Marmot 8000M jacket
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The latest stuff: Does it pass muster?

The price of new backpacking gear drives Secor to garage sales to replenish his stash of old reliables, but he still sees a lot to like in the latest crop of stuff. A few first impressions:

Marmot 8000M jacket: “This is a good 20-below parka; however, I’ve rarely encountered 20 below, especially during daylight hours in North America. I like the DryLoft because it breathes and is great in cold weather. And the inside pockets are big enough for water bottles.” Cost: $575. ()
Brunton Optimus Nova stove: “This is really a great stove. No plastic to crack in the cold. You can simmer as well as turn it on full blast. It compacts well and requires a minimum amount of assembly. It’s lightweight and has a simple magnetic cleaning system. One disadvantage is that it has only one jet.” Cost: $150. ()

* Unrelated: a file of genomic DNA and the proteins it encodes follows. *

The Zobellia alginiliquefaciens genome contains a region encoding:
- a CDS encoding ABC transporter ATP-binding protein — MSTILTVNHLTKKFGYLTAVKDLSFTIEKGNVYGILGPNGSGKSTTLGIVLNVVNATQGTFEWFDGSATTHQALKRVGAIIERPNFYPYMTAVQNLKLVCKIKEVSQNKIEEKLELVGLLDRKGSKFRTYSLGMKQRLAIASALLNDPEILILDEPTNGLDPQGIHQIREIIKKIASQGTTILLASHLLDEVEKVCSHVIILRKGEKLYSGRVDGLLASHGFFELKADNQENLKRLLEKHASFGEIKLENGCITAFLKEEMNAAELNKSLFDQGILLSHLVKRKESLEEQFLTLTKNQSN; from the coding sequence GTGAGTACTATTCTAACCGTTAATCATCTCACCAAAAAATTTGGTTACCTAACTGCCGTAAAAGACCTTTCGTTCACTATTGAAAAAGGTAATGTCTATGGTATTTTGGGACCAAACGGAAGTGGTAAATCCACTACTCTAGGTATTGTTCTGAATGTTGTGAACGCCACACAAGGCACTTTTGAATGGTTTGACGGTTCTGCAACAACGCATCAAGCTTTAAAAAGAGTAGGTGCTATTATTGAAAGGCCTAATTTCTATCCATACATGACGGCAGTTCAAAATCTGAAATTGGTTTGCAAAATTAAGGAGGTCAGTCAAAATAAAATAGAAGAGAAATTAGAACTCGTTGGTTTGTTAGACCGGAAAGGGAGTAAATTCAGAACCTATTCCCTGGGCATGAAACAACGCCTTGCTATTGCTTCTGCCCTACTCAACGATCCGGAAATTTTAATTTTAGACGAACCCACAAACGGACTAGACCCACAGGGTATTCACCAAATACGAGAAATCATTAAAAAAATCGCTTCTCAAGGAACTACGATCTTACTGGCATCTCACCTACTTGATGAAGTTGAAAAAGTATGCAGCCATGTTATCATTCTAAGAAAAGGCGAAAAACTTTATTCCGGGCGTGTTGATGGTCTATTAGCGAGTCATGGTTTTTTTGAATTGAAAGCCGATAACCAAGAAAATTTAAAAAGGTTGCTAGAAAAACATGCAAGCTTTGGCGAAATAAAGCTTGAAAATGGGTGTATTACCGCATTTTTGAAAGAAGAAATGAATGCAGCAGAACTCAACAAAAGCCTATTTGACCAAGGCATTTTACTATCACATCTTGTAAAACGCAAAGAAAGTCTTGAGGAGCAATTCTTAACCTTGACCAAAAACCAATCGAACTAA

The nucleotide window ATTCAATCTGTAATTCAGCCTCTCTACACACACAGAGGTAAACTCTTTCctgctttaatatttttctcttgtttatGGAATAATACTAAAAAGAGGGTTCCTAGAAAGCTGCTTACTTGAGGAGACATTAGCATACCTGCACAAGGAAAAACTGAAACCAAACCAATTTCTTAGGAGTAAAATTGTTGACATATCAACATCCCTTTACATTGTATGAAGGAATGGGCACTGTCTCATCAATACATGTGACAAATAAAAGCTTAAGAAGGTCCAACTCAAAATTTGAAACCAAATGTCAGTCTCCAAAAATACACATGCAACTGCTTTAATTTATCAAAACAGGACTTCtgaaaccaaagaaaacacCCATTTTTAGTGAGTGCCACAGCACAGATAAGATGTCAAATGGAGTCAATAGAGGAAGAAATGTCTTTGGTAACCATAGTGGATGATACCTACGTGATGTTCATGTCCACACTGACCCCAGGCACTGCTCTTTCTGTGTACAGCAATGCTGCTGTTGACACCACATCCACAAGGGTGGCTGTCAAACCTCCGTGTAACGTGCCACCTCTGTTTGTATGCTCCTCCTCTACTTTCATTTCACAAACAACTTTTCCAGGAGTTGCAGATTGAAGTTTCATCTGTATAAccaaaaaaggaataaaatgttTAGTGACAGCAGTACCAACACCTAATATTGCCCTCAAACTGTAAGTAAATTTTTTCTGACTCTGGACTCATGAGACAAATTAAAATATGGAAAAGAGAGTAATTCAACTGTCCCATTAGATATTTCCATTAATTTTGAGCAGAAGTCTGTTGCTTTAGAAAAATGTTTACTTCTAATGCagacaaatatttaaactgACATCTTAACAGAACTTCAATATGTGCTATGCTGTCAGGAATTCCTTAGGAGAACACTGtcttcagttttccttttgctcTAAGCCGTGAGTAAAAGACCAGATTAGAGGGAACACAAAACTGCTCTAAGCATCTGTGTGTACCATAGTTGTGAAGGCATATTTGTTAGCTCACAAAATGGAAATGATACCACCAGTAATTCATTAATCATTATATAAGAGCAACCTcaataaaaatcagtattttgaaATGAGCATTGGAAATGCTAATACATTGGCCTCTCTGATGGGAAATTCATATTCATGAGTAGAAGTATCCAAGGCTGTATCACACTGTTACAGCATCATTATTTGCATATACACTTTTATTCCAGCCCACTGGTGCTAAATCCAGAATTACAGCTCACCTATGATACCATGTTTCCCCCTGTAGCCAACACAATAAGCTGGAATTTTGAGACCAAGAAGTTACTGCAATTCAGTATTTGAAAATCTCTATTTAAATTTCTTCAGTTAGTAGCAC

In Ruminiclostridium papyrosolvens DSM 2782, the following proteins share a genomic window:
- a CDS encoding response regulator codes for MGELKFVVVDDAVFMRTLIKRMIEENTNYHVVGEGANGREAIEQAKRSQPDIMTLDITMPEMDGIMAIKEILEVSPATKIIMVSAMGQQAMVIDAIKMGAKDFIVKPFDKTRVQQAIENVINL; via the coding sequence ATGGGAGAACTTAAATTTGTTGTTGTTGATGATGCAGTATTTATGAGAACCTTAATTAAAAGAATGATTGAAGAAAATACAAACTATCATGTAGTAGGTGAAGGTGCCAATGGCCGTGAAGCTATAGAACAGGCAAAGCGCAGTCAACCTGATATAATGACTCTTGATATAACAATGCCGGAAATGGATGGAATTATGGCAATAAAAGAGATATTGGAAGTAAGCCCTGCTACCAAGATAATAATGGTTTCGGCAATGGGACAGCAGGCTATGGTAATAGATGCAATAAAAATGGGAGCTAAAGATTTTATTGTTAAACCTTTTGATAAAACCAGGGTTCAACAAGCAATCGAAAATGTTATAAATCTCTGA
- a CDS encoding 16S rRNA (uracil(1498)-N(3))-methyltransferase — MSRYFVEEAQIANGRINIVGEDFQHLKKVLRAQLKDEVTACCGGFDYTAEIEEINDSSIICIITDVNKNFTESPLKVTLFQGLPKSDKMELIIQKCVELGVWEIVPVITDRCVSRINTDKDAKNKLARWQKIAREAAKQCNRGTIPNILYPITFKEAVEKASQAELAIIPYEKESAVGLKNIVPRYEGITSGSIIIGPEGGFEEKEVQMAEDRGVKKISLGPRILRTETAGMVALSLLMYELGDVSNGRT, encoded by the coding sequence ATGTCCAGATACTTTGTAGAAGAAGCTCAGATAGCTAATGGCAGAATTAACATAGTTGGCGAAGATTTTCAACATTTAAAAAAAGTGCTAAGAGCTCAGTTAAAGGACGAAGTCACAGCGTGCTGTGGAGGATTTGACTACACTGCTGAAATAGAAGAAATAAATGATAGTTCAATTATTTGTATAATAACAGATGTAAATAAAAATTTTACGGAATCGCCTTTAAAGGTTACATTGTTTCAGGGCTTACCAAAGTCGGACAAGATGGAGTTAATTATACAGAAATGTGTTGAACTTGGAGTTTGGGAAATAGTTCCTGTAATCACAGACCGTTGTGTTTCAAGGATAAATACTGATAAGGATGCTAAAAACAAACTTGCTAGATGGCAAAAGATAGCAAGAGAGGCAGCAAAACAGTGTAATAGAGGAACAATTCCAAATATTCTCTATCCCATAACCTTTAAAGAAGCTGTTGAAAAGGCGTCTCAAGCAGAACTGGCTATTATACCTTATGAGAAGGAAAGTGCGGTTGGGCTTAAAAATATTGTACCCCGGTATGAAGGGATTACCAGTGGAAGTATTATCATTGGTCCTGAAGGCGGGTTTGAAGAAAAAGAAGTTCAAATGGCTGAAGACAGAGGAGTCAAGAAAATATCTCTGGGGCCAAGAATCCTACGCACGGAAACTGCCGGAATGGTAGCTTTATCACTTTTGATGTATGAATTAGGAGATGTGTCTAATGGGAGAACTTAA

MontBell Monoframe Diamond tent: “This is a light [2.7-pound] summer tent. The fly can be used alone, creating a self-supporting tarp. I prefer tarps because they are lighter, drier and thus warmer.” Cost: $220. ()
Lowa Renegade II GTX Mid boots: “It’s light [2.2 pounds per pair], and it has a good sole and heel. A raised heel is more important for secure footing than a lug sole. I’m not convinced that a waterproof-breathable laminate works in boots; it tends to break down rather quickly.” Cost: $170. ()
Arc’teryx Bora 80 backpack: “I don’t like compartments; they cut down on the usable space in a pack. The full-length side zipper can leak in the rain. As with most of the new internal-frame packs, it’s too heavy, weighing 6.8 pounds.” Cost: $370. ()
Mountain Hardwear Wraith SL down sleeping bag: “I like the colors. The zipper doesn’t work well. The collar will really keep you warm. I’ve had bad luck with waterproof-breathable bags. The moisture tends to get trapped in the insulation. I prefer a synthetic fill.” Cost: $525. ()